The Greatest Movie Ever Sold

Over the weekend I watched The Greatest Movie Ever Sold which is the latest documentary from Morgan Spurlock (the director of Super Size Me).  This one looks at advertising, specifically what we know as “product placement” in movies and TV shows.  He interviews all sorts of different people (including Ralph Nader – love that guy!) about consumerism, the deep relationship Hollywood now has with advertising, and the whole idea of “selling out”.  I thought parts of it were pretty interesting, but overall I can’t say I really liked this doc all that much.  I kind of found it to be boring to tell you the truth.

One part that I was fascinated with however, was his trip to Sao Paulo, Brazil, the city that banned all public advertising on its streets, buses, billboards – pretty much any public space, in 2006.  I find this extremely interesting because I think that living in Toronto is sometimes made more tiring by the amount of ads with which citizens are bombarded on a regular basis.  I hate that I am forced to read ads on the subway, buses, and streetcars, that there are giant billboards that overshadow all busy streets, that lampposts scream out for our attention, that there are people trying to hand me fliers on almost every corner in the core of the city.   Sometimes it is just too much to handle and I think it adds an unnecessary busyness to our lives, at the very least to our cognitive load.  Our eyes are continuously scanning, reading, our minds absorbing, judging, storing information.  Just plain business signs on a busy street may be a lot to handle, but when you add in advertisements that appeal to all sorts of our psychological and emotional needs and desires, well sir, you got yourself a headache.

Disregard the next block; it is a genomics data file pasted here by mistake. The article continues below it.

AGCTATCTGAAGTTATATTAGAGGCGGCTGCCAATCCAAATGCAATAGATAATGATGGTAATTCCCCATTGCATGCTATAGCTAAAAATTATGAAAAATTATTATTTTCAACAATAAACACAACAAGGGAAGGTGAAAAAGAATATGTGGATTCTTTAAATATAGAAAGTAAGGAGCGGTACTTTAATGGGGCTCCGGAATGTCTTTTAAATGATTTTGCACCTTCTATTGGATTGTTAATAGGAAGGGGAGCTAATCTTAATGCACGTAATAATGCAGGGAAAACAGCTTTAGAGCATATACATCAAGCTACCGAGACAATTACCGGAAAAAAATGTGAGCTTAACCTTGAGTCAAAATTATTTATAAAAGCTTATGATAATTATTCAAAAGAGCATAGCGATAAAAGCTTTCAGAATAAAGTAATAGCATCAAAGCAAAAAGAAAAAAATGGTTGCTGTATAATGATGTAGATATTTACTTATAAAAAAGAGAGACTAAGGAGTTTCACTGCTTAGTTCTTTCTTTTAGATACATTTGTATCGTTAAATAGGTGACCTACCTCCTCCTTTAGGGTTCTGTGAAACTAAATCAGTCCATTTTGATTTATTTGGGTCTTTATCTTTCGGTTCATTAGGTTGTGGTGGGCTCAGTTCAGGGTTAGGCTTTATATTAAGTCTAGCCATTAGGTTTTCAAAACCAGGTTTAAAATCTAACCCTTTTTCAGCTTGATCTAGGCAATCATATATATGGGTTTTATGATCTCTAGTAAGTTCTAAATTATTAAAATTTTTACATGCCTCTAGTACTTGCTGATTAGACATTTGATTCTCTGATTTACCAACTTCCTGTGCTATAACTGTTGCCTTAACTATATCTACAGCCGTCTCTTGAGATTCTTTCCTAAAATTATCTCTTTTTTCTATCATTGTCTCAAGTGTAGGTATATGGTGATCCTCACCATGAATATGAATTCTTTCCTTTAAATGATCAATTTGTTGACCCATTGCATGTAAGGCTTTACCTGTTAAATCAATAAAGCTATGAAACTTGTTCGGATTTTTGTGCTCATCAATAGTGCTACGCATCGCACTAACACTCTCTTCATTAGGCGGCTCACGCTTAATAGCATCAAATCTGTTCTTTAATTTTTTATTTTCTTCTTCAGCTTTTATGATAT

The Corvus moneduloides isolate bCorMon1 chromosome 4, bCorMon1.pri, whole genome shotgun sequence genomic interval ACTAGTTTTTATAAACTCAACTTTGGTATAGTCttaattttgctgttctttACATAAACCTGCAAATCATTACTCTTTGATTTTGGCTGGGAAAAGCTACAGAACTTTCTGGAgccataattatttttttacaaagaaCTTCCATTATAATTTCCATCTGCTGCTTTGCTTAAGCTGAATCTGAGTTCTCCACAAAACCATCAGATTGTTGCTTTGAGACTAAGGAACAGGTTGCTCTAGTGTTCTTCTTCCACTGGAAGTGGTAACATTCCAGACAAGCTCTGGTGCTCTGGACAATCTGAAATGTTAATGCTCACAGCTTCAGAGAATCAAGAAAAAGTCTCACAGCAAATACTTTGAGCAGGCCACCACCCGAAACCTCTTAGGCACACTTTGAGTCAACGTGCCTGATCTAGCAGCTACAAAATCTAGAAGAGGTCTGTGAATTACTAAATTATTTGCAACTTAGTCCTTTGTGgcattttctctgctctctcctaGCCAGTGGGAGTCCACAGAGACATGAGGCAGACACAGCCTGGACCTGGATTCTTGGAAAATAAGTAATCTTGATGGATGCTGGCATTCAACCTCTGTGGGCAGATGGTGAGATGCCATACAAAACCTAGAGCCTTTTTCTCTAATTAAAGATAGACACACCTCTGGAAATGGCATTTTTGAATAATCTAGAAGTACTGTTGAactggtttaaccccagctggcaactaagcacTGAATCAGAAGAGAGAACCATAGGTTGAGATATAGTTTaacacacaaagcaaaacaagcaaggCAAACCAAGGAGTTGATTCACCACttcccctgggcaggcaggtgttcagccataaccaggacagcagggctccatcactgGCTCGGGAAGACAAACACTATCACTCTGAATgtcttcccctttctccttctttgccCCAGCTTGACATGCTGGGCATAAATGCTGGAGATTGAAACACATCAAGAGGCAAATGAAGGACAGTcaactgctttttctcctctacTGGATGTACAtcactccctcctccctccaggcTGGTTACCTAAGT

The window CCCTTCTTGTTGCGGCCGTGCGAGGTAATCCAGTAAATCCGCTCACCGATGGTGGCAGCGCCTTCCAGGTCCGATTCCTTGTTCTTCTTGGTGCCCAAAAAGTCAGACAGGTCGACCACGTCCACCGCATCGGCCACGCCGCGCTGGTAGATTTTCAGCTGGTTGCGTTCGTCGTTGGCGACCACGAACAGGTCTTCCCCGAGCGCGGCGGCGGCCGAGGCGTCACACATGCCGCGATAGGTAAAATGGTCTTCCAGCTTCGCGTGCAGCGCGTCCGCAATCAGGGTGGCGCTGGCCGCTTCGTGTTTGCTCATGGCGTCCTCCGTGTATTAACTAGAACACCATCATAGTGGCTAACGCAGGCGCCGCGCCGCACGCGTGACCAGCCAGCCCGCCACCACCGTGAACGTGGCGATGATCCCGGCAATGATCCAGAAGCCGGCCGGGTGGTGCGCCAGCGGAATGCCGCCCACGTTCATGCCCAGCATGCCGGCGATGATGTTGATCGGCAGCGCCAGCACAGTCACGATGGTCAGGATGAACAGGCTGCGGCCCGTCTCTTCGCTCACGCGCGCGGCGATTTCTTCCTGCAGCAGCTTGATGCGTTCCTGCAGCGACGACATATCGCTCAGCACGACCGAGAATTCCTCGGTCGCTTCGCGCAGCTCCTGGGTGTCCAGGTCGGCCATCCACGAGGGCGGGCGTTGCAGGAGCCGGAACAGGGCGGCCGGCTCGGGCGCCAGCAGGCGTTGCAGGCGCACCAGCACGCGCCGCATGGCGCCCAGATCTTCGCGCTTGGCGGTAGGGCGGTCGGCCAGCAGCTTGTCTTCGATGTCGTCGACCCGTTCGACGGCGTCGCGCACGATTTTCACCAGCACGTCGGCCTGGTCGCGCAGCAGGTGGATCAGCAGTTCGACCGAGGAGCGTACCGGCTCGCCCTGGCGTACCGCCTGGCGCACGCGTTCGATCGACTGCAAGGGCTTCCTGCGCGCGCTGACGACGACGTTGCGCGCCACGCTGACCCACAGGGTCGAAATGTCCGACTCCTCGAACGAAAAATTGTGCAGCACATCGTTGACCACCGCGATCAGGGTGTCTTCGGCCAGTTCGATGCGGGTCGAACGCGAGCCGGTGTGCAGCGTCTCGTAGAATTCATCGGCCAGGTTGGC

But what if that was all gone?  What would Toronto look like without all of the ads?  I find it hard to imagine but you can check out Tony de Marco’s Flickr collection of photographs of Sao Paulo after the removal of all the ads.  It looks odd. It actually looks like it has been abandoned.  Partially because we are left to look at billboard skeletons which we are not used to seeing, but, sadly, I think the main reason is that we simply cannot accept a major city with no advertisements staring us in the face… hmmmm….

I also posted the trailer for The Greatest Movie Ever Sold below.

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